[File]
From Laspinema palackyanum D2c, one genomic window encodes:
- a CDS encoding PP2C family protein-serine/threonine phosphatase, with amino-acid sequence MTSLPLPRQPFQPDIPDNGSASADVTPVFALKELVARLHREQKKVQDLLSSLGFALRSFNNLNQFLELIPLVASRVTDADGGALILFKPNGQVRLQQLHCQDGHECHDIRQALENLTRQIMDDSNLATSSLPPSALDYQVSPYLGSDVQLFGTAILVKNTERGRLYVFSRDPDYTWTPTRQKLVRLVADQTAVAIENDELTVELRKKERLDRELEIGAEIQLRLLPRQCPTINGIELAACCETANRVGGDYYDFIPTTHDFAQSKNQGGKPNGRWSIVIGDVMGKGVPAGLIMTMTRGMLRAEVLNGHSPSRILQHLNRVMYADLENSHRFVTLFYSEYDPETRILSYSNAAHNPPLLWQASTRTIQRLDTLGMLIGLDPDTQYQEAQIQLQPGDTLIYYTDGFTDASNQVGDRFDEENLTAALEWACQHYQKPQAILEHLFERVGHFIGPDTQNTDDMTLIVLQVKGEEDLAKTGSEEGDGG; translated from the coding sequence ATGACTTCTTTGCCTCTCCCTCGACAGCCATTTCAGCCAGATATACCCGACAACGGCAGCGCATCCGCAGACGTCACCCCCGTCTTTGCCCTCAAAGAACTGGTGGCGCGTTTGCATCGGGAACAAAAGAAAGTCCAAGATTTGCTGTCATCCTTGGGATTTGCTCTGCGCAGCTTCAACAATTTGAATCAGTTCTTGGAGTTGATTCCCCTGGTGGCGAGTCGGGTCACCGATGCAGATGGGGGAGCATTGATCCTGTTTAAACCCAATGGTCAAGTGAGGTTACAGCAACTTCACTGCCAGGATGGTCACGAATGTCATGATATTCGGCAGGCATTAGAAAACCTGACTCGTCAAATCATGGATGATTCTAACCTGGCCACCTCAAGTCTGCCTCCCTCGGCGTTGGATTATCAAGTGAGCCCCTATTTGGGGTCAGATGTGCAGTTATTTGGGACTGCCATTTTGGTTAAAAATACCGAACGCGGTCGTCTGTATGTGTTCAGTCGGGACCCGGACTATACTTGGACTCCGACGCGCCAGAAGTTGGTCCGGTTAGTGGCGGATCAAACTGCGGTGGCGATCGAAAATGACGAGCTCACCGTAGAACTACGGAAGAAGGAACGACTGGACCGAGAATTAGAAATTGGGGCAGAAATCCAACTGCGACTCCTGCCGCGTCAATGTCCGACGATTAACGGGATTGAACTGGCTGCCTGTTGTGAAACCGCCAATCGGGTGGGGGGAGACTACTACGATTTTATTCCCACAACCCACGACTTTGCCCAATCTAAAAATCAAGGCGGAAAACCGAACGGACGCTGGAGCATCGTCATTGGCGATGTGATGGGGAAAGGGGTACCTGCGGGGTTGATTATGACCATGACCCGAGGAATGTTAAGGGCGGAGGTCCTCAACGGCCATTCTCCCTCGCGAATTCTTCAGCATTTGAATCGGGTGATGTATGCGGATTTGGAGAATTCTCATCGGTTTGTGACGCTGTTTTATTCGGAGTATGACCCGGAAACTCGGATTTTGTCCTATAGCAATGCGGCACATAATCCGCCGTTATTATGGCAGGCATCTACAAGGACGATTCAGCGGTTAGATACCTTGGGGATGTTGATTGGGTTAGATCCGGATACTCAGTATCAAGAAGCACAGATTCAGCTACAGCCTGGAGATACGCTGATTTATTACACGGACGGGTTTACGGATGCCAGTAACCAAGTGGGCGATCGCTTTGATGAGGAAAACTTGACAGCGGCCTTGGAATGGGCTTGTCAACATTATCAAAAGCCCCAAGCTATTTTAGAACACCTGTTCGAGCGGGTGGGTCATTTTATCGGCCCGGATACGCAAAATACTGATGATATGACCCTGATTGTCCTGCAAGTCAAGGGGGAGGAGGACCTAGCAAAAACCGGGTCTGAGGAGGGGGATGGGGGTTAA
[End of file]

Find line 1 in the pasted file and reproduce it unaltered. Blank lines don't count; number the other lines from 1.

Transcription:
From Laspinema palackyanum D2c, one genomic window encodes: